One of our two local daily papers, The Sarawak Tribune, reprinted the caricatures of Prophet Muhammad last Saturday. Within the last few days the editor on duty resigned, the Internal Security Department called in the heads of the paper to “show cause”, and yesterday it was announced that the license of the newspaper is suspended with immediate effect. The Sarawak Tribune is closed down.

Riots in Kuching? No, sorry to disappoint. Everyone I’ve talked to is short on rage; the most common reaction is a shaking of the head. What on earth could the editor have been thinking? Religious satire (if we can politely describe those cartoons as such) is so far beyond the limits of acceptable public speech here that it really is puzzling. There are three or four possibilities that I can see.

It could have been a complete oversight. The paper borrows heavily from news networks like Rueters and the Associated Press for its stories. A lot of copy-and-paste goes on – maybe the cartoons were included by accident.

Was it religious hostility, a desire to offend? That would be a pretty hasty conclusion. Religion is a delicate issue in Malaysia, far more than it is in the US. The US is funny that way. People in the States are far more touchy about race than religion. I think it has to do with the religious plurality of Malaysia. The US and Malaysia may both have a similar mix of ethnic minorities, but the largest ethnic minorities in the US, Blacks and Hispanics, are Christian. In Malaysia, ethnic minorities are also religious minorities (with the exception of Indian muslims and a smattering of converts). Maybe that’s not the whole picture, but I think it is part of the reason why religion is as taboo as race between communities. Religious issues are even more touchy here in Sarawak since it is the only Christian majority state in the country. Some may use the existence of tension and the fact that the editors involved were non-muslim to argue weakly for or be suspicious of religious prejudice behind the incident, but it doesn’t wash, because the cartoons were printed extremely small, too small for anybody to read and make sense out of what they were saying (assuming they made sense – I still haven’t read them).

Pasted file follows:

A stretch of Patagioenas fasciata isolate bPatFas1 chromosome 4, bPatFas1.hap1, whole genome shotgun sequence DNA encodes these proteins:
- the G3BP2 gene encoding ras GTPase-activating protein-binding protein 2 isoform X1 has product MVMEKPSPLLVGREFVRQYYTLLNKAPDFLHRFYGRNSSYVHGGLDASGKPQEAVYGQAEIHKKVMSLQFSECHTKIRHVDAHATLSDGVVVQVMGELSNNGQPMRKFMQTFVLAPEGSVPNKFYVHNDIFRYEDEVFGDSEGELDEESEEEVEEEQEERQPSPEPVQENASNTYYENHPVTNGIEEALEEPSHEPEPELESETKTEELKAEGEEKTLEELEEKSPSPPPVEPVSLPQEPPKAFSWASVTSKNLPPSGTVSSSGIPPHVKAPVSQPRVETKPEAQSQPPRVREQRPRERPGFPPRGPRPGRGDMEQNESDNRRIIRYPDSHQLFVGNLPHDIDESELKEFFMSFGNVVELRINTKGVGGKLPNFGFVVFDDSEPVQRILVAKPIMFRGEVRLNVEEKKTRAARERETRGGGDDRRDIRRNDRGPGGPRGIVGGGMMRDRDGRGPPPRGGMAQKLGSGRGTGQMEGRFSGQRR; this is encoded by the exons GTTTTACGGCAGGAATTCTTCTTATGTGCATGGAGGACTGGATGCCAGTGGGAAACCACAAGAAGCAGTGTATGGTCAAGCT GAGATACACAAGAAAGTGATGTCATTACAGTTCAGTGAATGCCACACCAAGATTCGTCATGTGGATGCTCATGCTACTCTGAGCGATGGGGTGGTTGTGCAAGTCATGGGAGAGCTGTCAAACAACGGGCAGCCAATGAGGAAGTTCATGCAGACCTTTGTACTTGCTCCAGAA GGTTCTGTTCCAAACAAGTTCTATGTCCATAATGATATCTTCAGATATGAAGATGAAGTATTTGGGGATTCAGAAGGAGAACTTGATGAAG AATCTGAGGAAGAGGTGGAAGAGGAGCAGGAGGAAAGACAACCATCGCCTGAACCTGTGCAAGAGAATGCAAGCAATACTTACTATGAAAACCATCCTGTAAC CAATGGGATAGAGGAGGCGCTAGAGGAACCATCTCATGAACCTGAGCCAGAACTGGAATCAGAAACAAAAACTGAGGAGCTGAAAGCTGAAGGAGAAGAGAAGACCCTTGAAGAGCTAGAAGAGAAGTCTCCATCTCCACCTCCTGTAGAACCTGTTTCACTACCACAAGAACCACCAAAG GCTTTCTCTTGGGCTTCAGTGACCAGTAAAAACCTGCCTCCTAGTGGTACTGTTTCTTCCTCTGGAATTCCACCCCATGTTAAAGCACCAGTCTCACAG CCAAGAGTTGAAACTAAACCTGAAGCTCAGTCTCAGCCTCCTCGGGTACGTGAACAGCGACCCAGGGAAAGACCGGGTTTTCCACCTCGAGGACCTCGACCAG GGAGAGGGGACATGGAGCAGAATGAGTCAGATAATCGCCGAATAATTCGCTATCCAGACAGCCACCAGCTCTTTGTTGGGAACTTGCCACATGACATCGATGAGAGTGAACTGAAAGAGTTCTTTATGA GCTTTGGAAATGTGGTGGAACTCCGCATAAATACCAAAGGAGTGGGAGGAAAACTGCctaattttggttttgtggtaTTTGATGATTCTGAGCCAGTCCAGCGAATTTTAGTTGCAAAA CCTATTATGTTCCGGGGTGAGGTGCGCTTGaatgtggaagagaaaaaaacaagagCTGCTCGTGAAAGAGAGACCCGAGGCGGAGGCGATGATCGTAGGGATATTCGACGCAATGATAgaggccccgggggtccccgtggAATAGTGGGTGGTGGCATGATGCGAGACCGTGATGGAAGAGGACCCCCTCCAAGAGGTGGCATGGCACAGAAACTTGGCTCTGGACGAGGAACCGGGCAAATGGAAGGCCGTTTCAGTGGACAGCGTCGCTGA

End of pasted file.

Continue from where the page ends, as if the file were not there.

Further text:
The European papers that reprinted the cartoons have done so out of journalistic solidarity, to demonstrate their rights or what have you. Was the Sarawak Tribune challenging the government, testing the boundaries of free speech? It doesn’t seem likely. As I’ve mentioned before, the media in Malaysia is extremely docile. More so here in Sarawak, where leading government officials get glamour shots on the front page every other day, and reporting of any significant event is reduced to paraphrase of the relevant politician’s press release. If the Sarawak Tribune did want to push the limits of editorial freedom, why not publish on corruption, cronyism, bribery, abuse of power? Those things should be matters of immediate concern to every Sarawakian and reporting on them a far more vital service by the paper to its readership. Muslims and non-muslims alike may have supported bravery in journalism of that kind. As it is, this incident simply allows the government to flex its censorial muscles and enjoy popular support while doing so. So if this was an attempt to make a statement about or to push the bounds of free speech, as some commenters over at Screenshots seem to be arguing, it was a singularly misplaced one.